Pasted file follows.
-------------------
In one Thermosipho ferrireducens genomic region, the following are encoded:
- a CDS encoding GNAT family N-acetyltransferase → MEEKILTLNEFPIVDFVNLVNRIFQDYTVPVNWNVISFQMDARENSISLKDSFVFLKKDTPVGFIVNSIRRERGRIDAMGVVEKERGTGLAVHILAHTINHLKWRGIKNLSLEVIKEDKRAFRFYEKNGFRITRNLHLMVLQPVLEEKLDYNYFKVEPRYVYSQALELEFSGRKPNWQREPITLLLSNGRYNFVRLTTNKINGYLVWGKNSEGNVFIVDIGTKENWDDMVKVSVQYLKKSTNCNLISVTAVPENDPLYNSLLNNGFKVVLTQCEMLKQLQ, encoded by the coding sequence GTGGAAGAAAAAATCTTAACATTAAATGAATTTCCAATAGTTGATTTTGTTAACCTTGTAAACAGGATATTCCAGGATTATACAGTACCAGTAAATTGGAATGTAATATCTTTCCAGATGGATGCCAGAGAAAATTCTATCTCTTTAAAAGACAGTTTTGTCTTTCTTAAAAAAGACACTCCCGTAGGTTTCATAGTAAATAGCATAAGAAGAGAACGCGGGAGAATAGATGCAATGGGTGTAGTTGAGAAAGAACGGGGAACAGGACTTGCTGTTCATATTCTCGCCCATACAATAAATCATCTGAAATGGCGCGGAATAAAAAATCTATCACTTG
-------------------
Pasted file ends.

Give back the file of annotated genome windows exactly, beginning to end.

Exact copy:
In one Thermosipho ferrireducens genomic region, the following are encoded:
- a CDS encoding GNAT family N-acetyltransferase → MEEKILTLNEFPIVDFVNLVNRIFQDYTVPVNWNVISFQMDARENSISLKDSFVFLKKDTPVGFIVNSIRRERGRIDAMGVVEKERGTGLAVHILAHTINHLKWRGIKNLSLEVIKEDKRAFRFYEKNGFRITRNLHLMVLQPVLEEKLDYNYFKVEPRYVYSQALELEFSGRKPNWQREPITLLLSNGRYNFVRLTTNKINGYLVWGKNSEGNVFIVDIGTKENWDDMVKVSVQYLKKSTNCNLISVTAVPENDPLYNSLLNNGFKVVLTQCEMLKQLQ, encoded by the coding sequence GTGGAAGAAAAAATCTTAACATTAAATGAATTTCCAATAGTTGATTTTGTTAACCTTGTAAACAGGATATTCCAGGATTATACAGTACCAGTAAATTGGAATGTAATATCTTTCCAGATGGATGCCAGAGAAAATTCTATCTCTTTAAAAGACAGTTTTGTCTTTCTTAAAAAAGACACTCCCGTAGGTTTCATAGTAAATAGCATAAGAAGAGAACGCGGGAGAATAGATGCAATGGGTGTAGTTGAGAAAGAACGGGGAACAGGACTTGCTGTTCATATTCTCGCCCATACAATAAATCATCTGAAATGGCGCGGAATAAAAAATCTATCACTTG